What is a first to file country and do I need to register there?

A country which has a first-to-file trade mark system, basically grants rights to the first person who files a trade mark application. And that’s irrespective of whether somebody else can show that they use the trade mark before that. Think of it as first in, best dressed.

There are some countries that don’t recognise any rights of the first person to use a trade mark in that country; you have to file and register your trade mark to protect it and to enforce it. For example China, that’s the most notable example, but there are also some other countries that have first-to-file systems, including Japan, Thailand, Italy, Austria, and so on.

If your business does trade in a first-to-file country, whether that be by exporting goods to a country, providing services to the country or manufacturing in that country, even if you are not based there then it would be very important to file a trade mark application at the earliest opportunity.

Whilst first-to-file countries may have regulations that let the first user ‘attack’ that first registered mark, those processes can be difficult and costly. For example, in China you might oppose an application someone else files for your brand on the basis they’re filing in bad faith, but proving bad faith can be difficult.

Is Australia a first-to-file Country?

No. Australia recognises first use rights. We still recommend that you do file a trade mark application in Australia, but you may still have rights at common law due to the earlier use of a trade mark even if unregistered.  Those common law rights can trump the rights of somebody who goes ahead and files before you, if you used before them in Australia. We recommend still filing an application as another person could register the same or similar brand as a trade mark and whilst your earlier rights let you continue using (and registering) that brand, this does not automatically undo that other person’s registration. Rather, if they manage to register before you realise you would need to go to Court to cancel their registration as the first user. Registering your trade mark first is simpler and more cost effective than having to take cancellation action.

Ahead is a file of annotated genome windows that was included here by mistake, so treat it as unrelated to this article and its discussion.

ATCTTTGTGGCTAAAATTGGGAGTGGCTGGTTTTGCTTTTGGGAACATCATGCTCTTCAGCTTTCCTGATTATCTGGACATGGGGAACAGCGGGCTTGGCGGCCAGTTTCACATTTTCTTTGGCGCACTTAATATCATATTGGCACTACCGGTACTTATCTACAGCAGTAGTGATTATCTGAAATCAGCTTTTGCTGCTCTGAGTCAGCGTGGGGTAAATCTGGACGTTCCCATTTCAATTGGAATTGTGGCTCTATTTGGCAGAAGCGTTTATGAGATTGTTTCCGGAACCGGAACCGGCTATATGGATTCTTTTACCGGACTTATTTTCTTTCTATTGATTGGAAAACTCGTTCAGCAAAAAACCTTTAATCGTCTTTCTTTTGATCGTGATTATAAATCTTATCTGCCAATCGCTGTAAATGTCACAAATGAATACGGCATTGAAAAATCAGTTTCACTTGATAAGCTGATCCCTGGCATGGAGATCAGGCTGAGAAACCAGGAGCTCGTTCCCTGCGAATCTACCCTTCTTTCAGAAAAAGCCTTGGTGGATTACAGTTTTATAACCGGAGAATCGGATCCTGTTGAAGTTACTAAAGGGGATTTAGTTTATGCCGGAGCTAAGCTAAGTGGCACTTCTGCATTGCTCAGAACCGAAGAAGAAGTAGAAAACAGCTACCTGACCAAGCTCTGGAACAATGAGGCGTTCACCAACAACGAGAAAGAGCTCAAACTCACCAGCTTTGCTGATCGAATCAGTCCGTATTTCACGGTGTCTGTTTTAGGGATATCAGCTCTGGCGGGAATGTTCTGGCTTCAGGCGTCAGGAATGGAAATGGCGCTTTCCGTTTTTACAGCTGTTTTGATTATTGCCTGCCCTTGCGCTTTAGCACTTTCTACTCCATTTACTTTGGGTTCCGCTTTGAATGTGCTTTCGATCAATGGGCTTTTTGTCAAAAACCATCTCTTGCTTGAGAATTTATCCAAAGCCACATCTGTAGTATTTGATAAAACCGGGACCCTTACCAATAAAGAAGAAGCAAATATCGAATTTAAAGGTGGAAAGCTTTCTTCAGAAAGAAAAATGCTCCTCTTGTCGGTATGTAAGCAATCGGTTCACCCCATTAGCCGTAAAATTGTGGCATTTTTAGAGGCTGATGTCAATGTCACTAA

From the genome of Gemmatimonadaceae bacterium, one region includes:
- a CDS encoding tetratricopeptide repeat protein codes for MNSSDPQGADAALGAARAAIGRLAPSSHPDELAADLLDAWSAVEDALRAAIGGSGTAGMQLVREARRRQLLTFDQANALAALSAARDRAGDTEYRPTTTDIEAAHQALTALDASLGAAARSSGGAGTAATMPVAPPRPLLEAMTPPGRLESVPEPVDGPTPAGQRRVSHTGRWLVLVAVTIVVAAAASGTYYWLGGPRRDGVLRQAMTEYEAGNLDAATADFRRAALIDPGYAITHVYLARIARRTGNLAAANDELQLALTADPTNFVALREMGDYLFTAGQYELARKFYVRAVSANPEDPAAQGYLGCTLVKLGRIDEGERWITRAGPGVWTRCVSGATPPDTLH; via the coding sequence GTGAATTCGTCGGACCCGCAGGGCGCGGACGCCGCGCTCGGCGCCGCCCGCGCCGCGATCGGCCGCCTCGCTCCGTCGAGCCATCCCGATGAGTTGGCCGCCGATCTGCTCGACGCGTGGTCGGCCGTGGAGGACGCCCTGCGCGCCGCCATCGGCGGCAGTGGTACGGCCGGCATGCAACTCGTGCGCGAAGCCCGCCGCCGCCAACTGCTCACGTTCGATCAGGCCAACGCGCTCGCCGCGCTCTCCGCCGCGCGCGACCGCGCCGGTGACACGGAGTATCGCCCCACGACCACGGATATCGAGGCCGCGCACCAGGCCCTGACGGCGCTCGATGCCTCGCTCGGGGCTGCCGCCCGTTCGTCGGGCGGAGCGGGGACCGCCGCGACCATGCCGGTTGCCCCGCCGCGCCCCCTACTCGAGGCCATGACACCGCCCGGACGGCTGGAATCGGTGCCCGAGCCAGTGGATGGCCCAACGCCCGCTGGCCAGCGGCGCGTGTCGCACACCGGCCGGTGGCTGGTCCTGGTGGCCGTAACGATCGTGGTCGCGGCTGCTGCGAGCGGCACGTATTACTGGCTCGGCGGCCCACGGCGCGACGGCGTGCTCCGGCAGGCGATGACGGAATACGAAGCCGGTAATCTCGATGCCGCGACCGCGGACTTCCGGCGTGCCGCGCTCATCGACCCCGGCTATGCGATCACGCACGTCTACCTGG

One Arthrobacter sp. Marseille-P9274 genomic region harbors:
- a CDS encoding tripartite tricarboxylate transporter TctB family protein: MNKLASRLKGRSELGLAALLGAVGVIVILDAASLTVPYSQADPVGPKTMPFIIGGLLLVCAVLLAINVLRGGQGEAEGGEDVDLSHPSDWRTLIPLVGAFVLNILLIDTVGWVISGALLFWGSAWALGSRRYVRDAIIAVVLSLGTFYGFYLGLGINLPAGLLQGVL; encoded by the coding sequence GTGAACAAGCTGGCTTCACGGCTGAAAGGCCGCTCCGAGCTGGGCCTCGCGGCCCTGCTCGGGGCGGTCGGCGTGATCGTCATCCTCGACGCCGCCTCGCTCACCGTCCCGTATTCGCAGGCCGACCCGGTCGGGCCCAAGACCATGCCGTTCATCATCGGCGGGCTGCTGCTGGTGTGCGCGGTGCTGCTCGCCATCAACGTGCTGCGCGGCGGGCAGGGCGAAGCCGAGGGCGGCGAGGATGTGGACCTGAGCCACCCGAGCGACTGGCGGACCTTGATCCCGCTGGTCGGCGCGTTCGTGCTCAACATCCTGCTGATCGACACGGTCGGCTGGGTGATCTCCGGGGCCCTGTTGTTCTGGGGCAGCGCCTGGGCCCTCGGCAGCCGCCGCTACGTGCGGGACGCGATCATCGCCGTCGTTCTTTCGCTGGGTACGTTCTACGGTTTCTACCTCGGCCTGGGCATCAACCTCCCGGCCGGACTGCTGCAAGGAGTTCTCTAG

Likewise, ensuring you file your trade mark application as soon as possible and ahead of others potentially trying to register similar names to the one you used first in the marketplace can remove the headache and cost of having to oppose another person’s efforts or in having to prove yourself a prior user to overcome the obstacle of an earlier filed trade mark application for a brand similar to your own.

Why are some countries first-to-file and others recognise the earlier use of others?

It comes down to the legal systems, the different legal systems that exist around the world. When we refer to common law rights (for example, rights that can be obtained due to first use of a brand) that’s a system of law that Australia effectively inherited from England, because when Australia was colonised by the English, we inherited their laws. Various countries recognise these unregistered/common law rights to a trade mark.

For example, Australia, NZ, UK, Canada and USA all have some recognition of common law rights in a trade mark due to being the first to use the mark in trade. However, enforcing unregistered rights can be difficult – sometimes impossible such that it is always advisable to file a trade mark application as the registration of that mark confirms that ownership that may already exist at common law.

Typically and generally speaking, in a first to use country you will be best served to be both the first user and first to register a trade mark in the relevant countries in which you use your trade mark for your goods/services. This will be effective in preventing others from registering similar trade marks, but, will give you the strongest and potentially easiest position to enforce your rights.

In a first to file country, you should consider as soon as you adopt a brand where will it be used to promote your goods and/or services. If it will be promoted outside of Australia in first to file countries these should be near the top of the list of priority applications to prevent traders in those countries potentially filing before you or ‘squatting’ on your trade mark and then being able to prevent you from using your own brand in those territories.

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